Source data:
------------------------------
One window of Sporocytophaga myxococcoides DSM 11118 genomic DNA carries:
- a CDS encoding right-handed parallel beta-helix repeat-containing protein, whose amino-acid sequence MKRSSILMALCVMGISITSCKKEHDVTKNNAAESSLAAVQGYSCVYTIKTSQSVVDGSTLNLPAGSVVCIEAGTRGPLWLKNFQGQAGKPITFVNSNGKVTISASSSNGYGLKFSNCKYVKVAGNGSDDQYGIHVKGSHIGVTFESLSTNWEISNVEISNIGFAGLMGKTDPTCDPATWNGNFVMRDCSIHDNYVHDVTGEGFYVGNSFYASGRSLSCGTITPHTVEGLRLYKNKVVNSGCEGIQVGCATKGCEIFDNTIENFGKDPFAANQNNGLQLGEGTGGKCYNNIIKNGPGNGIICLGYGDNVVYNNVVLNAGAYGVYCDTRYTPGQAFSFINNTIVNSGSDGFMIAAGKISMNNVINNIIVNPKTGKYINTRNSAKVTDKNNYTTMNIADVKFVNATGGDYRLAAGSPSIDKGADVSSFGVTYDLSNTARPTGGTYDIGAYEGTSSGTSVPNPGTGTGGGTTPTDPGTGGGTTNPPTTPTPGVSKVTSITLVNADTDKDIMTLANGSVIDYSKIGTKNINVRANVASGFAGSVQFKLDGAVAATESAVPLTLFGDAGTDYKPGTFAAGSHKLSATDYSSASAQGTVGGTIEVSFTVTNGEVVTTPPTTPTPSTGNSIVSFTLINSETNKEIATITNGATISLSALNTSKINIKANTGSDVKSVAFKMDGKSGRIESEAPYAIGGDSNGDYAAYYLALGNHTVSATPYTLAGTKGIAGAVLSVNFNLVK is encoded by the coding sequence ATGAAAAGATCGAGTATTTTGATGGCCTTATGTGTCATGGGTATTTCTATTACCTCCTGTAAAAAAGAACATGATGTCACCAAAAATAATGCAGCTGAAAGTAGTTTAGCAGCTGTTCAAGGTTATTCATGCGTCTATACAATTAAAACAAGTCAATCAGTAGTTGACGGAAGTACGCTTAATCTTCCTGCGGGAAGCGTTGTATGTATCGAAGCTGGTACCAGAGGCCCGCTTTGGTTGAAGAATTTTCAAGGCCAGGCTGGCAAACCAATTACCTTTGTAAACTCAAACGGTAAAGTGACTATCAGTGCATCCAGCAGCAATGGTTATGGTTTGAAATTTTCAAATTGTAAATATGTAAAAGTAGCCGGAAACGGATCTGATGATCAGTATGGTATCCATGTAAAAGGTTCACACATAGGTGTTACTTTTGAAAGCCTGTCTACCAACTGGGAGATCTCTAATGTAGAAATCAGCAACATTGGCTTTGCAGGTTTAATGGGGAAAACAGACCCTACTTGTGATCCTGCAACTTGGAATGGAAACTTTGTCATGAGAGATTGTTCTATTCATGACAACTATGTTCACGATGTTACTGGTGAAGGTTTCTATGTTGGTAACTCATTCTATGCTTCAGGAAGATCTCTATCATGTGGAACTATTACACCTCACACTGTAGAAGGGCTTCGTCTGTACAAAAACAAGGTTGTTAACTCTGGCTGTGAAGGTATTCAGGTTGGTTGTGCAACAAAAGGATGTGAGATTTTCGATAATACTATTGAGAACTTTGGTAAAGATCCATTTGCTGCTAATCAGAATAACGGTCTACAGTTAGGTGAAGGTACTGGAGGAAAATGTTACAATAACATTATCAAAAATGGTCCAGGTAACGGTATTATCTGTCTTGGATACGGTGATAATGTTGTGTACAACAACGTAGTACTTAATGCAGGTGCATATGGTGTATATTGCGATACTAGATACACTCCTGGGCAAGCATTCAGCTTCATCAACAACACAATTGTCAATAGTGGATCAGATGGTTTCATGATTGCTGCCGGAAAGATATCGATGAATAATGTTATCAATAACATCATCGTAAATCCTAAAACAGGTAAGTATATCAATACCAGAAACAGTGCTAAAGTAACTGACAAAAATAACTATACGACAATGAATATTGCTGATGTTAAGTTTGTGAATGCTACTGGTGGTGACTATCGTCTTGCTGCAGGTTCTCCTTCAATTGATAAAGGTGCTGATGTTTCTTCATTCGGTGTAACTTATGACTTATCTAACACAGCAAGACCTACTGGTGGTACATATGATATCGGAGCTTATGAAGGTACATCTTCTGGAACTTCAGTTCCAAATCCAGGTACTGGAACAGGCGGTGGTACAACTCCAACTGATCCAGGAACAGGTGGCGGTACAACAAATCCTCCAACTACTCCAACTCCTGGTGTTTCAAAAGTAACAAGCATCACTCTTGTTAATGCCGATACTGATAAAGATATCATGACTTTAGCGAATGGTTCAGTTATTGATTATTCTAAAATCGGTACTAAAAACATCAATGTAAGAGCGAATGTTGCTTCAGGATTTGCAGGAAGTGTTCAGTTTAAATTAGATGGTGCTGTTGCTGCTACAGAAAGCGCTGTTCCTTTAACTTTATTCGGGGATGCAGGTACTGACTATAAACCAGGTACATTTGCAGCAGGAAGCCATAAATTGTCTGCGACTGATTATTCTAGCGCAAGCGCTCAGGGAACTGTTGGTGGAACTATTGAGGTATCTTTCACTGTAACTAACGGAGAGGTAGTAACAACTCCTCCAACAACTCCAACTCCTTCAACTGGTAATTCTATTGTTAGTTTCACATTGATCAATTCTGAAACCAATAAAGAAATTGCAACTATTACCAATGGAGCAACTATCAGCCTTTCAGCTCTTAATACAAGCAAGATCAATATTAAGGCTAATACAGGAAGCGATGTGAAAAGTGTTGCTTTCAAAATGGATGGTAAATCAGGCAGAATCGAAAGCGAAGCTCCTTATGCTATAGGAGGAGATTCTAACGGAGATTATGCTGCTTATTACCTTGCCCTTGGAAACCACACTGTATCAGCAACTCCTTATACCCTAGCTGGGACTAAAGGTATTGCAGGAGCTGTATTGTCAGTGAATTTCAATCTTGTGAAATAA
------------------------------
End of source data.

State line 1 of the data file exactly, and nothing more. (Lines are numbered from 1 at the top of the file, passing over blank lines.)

One window of Sporocytophaga myxococcoides DSM 11118 genomic DNA carries: